Capitalism and More

One must, I think, move in fairly rarefied libertarian circles to think that capitalism is over-defended. I also think that pleas of poverty on behalf of academics are overstated. Academics make less than people who make a lot, but they make more than most Americans, for work that is pleasant, interesting, and largely free from annoying, Dilbertesque crap.

That said, I think it’s worth looking at where we’re going instead of arguing about capitalism, something that seems unnecessary when blogging under the aegis of Cato.

Indeed, one of the themes of my forthcoming book, An Army of Davids, is that technology and markets are blurring the old distinctions: We’re likely to achieve worker control of the means of production not because of anti-capitalists, but because capitalism has made many tools so cheap that anyone can afford them. Right now we’re seeing that effect mostly in areas dominated by information — music, journalism, video, etc. — but as Neal Gershenfeld notes, we’re heading toward a revolution in personal manufacturing, too. (Developments like nanotechnology are likely to accelerate that.)

The Internet will accelerate this change, of course, as it has accelerated the earlier ones. With rapid collaboration and near-instant prototyping, we’ll see learning curves grow much steeper, with global wealth accelerating dramatically. Unless, that is, efforts to channelize the Internet, or tools for censorship developed by U.S. corporations in cooperation with the Chinese government come into wider play.

Indeed, this whole discussion reminds me of this statement:

Throughout history, poverty is the normal condition of man. Advances which permit this norm to be exceeded—here and there, now and then—are the work of an extremely small minority, frequently despised, often condemned, and almost always opposed by all right-thinking people. Whenever this tiny minority is kept from creating, or (as sometimes happens) is driven out of a society, the people then slip back into abject poverty.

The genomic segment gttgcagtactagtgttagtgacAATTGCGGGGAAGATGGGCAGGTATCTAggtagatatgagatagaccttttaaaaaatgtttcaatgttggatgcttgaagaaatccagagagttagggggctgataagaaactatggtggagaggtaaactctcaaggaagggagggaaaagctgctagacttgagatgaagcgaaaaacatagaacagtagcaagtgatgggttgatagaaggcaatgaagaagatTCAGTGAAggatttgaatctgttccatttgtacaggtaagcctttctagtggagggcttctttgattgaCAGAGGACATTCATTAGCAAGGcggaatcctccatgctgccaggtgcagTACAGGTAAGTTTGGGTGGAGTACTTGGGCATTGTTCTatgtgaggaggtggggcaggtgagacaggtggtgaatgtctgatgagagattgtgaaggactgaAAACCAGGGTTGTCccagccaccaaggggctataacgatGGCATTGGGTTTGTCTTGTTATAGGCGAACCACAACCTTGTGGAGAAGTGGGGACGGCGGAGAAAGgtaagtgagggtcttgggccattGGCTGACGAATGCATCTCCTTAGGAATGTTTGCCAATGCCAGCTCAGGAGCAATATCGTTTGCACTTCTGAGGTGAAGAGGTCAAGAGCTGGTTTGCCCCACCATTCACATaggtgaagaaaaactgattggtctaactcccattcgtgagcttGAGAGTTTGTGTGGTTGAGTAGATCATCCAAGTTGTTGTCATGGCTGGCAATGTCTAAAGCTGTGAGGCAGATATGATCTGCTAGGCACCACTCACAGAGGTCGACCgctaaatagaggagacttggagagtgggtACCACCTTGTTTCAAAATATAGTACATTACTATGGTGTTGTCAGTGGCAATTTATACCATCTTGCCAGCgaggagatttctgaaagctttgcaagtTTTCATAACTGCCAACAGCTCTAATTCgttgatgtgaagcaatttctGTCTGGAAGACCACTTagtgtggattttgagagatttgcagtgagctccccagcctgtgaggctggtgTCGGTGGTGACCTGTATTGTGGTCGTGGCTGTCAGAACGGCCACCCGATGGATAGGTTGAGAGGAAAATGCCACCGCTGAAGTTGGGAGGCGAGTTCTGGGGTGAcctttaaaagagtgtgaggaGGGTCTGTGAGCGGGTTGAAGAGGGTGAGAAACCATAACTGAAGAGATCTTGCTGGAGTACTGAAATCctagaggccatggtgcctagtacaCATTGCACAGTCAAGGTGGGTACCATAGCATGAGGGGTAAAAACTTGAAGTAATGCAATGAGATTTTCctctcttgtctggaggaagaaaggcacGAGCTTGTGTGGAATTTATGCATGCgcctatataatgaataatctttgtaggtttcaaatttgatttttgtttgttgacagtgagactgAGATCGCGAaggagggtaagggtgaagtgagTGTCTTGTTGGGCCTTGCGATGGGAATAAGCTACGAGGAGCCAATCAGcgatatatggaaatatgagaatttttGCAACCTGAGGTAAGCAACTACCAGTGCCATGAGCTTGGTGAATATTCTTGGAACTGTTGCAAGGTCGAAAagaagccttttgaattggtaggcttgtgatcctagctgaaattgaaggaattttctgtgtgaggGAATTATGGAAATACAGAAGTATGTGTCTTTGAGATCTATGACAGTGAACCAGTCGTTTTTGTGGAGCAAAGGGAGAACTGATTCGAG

This is known as “bad luck.”

With the Internet explosion, the minority—though still a minority—is no longer “tiny.” This may turn out to be very significant. Or I may turn out to be too optimistic.

Also from this issue

Lead Essay

  • In our techno-Utopian dreams, the advance of the internet is “a little like a cross between Adam Smith and Albert Einstein; the Invisible Hand accelerating toward the speed of light,” says tech visionary Jaron Lanier in this month’s big-thinking lead essay. Yet, according to Lanier, we chug along saddled by the illusion that the Internet is mainly a technological rather than a cultural phenomenon. Software, Lanier argues, is “brittle” and can continue to function only when backed by what he calls “Antigoras”– “privately owned digital meeting arenas made rich by unpaid or marginally paid labor … tweaking the global system of digital devices so that the bits in the various pieces of software remain functional and meaningful.” Antigoras are indispensable, but “if software stays brittle,” Lanier says, “there will be a huge dampening effect on any hyper-speed takeoff plans of the digital elite.” Takeoff velocity requires a reorientation that acknowledges that the “the Net is precisely the generosity and warmth of humanity connecting with itself.”

Response Essays

  • Open source software guru Eric S. Raymond takes issue with Lanier’s characterization of “lock-in,” his antipathy to the command line, and his discussion of ambiguity. Raymond claims that if Lanier’s point was just that the Internet is “a conduit of expression between people,” then he would stop in agreement. But, he writes, “the actual point seems to be to maintain an opposition between capitalism and (gift) culture that I think is … mistaken.”

  • Glenn Reynolds — taking pieces from both Lanier and Raymond — argues that small proprietary zones within the big open Internet — “semigoras” in Lanier’s terms — might prove “very fertile places for innovation and growth on the Internet” with the potential to empower individuals and small groups to “achieve the worker’s paradise” through technology and markets.

  • Ten years after his “A Declaration of the Independence of Cyberspace,” John Perry Barlow insists that “the Internet continues to be an anti-sovereign social space, endowing billions with capacities for free expression that would have been unthinkable a generation ago.” A liberating future is still ahead, Barlow argues, but we must be on guard against a deep fact of both biology and markets: “New success inspires creativity. Old success tries to kill it.”